(362) My soul's best Friend, what joy and blessing is a prolix, shmaltzy and not particularly inspired combination of late 17th century words by Wolfgang Dessler and the tune WIE WOHL IST MIR (1704) from that hotbed of Pietism, Halle. Other than a couple references to "Savior" it doesn't actually name Jesus, but it isn't a big leap to guess that's who is being addressed. Already in the first line you can see where its spiritual/theological emphasis lies. In stanza 1, it depicts Him as one into whose arms for rest I flee, whose love banishes all anguish, pain and fear from my heart, and who is always lovingly near so that I can say "Yea, here on earth begins my heaven." Stanza 2 renounces the world, personifying her as a deceitful woman, and confiding rather in His loyalty. Stanza 3 depicts Him as leading us "thro' deserts of the cross," where He produces food and water, and whose way is to be trusted "howe'er distressing." Stanza 4 professes contentment to rest in His breast, where "by sin no more am I tormented," and describes His grace as "a foretaste ... of heaven." It concludes, "Away, vain world, with fleeting pleasures; In Christ I have abiding treasures" – at last it comes that close to naming Him! – "O comfort sweet, my Friend is mine!" For the most part, all this can be read as a personal profession of faith – but it's so very personal. Also, for all its vastness of scale, it doesn't find room to locate Jesus' presence, grace, the food or drink he gives along the cross-shadowed way, etc., specifically in word and sacrament. All the spiritual transactions tallied up in this account are of a touchy-feely, emotional variety, verging on romantic. And if there's one line to which the stench of Pietism clings, surely it is the one about no more being tormented by sin – an expectation that a well catechized Lutheran would only pin on the life to come.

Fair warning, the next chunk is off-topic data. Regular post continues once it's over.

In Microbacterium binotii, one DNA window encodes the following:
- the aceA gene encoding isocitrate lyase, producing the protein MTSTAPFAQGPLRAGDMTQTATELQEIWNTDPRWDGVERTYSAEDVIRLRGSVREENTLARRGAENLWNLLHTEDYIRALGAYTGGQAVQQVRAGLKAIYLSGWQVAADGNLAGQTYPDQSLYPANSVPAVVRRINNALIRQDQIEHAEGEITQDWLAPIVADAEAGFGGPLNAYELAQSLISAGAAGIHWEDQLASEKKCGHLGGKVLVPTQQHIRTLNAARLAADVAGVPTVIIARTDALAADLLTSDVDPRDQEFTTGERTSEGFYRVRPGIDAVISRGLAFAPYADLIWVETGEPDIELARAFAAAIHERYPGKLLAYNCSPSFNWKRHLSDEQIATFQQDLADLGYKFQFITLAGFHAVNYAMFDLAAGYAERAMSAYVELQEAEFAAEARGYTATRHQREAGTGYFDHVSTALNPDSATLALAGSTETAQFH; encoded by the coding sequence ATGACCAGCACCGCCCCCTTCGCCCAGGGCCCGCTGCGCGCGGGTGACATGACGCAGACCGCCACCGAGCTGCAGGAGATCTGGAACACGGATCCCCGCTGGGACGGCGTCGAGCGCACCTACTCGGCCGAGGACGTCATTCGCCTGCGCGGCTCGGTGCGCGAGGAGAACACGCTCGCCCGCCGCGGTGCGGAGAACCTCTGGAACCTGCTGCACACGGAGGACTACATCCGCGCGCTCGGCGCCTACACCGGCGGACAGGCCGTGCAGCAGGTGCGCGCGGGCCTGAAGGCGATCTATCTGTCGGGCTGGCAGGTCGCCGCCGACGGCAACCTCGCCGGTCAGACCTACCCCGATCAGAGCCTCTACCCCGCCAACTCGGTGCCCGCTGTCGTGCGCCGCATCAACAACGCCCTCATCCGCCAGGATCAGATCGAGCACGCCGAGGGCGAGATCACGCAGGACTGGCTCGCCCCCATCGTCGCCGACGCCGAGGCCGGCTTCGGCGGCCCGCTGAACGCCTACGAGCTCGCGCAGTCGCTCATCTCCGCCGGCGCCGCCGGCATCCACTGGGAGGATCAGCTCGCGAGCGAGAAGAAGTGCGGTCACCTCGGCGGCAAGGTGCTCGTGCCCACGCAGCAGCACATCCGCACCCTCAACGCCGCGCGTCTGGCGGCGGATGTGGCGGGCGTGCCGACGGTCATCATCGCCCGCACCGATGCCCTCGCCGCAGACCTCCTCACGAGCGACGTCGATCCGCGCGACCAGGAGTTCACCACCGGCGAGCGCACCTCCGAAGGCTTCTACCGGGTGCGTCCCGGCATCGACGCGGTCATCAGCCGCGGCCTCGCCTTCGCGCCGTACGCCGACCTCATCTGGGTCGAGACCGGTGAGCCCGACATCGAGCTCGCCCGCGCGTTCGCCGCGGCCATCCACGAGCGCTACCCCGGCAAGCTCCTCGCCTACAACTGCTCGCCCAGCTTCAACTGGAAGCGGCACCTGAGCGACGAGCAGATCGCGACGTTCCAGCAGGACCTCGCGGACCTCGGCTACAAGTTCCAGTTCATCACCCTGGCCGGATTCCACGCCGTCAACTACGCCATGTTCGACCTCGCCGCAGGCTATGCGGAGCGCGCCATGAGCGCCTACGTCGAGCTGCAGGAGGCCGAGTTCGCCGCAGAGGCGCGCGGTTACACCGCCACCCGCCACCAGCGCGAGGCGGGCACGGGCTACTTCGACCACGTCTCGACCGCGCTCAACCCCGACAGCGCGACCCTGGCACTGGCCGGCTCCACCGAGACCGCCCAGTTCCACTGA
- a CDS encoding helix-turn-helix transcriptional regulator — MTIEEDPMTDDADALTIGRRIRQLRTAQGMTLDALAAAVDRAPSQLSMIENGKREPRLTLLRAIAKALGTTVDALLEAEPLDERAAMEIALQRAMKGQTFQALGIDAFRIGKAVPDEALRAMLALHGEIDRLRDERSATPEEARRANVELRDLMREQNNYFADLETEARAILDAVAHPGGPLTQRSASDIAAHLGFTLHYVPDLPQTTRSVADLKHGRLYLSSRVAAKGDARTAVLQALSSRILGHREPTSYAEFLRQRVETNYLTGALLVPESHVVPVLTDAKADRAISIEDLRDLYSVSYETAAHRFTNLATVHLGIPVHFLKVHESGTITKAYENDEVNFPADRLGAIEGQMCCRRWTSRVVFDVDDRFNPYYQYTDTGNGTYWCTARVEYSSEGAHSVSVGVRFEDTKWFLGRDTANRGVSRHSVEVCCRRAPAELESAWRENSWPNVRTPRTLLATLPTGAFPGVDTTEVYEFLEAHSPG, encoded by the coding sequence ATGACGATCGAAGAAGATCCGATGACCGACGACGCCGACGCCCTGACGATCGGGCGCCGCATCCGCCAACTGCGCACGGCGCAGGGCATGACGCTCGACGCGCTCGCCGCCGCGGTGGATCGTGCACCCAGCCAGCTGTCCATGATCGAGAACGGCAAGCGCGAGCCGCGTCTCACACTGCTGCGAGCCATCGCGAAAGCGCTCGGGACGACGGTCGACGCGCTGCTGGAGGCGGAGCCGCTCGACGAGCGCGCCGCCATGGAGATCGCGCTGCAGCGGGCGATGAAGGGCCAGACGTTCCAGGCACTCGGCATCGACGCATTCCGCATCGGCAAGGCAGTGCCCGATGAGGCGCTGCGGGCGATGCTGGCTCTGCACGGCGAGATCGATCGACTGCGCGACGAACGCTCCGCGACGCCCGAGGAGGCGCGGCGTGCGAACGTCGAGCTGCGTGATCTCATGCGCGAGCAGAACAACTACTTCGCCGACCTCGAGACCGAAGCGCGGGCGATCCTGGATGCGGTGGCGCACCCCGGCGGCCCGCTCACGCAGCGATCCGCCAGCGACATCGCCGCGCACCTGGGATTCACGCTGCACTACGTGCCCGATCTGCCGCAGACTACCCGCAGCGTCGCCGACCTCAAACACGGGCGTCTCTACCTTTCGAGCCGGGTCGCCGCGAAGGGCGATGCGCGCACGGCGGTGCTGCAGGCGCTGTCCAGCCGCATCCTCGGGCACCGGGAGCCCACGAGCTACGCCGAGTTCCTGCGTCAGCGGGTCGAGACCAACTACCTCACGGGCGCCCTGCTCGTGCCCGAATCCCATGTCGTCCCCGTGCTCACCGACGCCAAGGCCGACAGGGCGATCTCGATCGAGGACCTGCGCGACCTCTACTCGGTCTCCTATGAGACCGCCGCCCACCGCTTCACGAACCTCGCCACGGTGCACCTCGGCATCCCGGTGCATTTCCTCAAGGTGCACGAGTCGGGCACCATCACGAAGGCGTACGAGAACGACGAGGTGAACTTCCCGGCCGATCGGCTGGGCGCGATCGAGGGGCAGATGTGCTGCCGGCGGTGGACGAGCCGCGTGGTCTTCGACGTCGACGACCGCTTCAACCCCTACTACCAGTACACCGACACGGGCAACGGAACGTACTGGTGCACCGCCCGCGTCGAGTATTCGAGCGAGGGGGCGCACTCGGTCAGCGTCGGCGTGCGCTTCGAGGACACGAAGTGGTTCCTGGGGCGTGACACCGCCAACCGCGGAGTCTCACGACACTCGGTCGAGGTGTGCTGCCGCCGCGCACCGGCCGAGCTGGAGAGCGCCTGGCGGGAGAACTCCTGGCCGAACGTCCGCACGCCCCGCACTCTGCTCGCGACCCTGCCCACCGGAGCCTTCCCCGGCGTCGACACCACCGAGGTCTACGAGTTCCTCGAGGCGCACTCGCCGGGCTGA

(366) One thing's needful; Lord, this treasure is a hymn about the sufficiency of Christ's word, based on the story of Mary and Martha in Luke 10, with words by Johann H. Schroeder (1697). Maybe I think it's a more important hymn that in it really is, because it was a regular part of the town-gown tradition of my alma mater, Bethany Lutheran College, and its sister church down the street, Mount Olive (ELS) – both of which were big on the Mary and Martha story. (Old Main has a stained glass window depicting the story, and the college's seal depicts the words "One Thing Needful" in biblical Greek.) TLH sets it to Friedrich Layriz's 1849 tune EINS IST NOT, which was apparently written for it – both the hymn and the tune being of a rather peculiar meter. However, it isn't the only tune written for this hymn, nor the most popular. Among the American Lutheran hymnals I've studied, only ELHb, TLH and CW have Layriz's tune, while LHy, LW, ELHy, LSB and at least two more have Adam Krieger's 1657 tune of the same name, which, according to the TLH Handbook, even Layriz ultimately preferred. The later composer's serious sounding, Phrygian-mode melody is certainly an interesting alternative, but I think if given the choice, most anyone will choose Krieger's tune.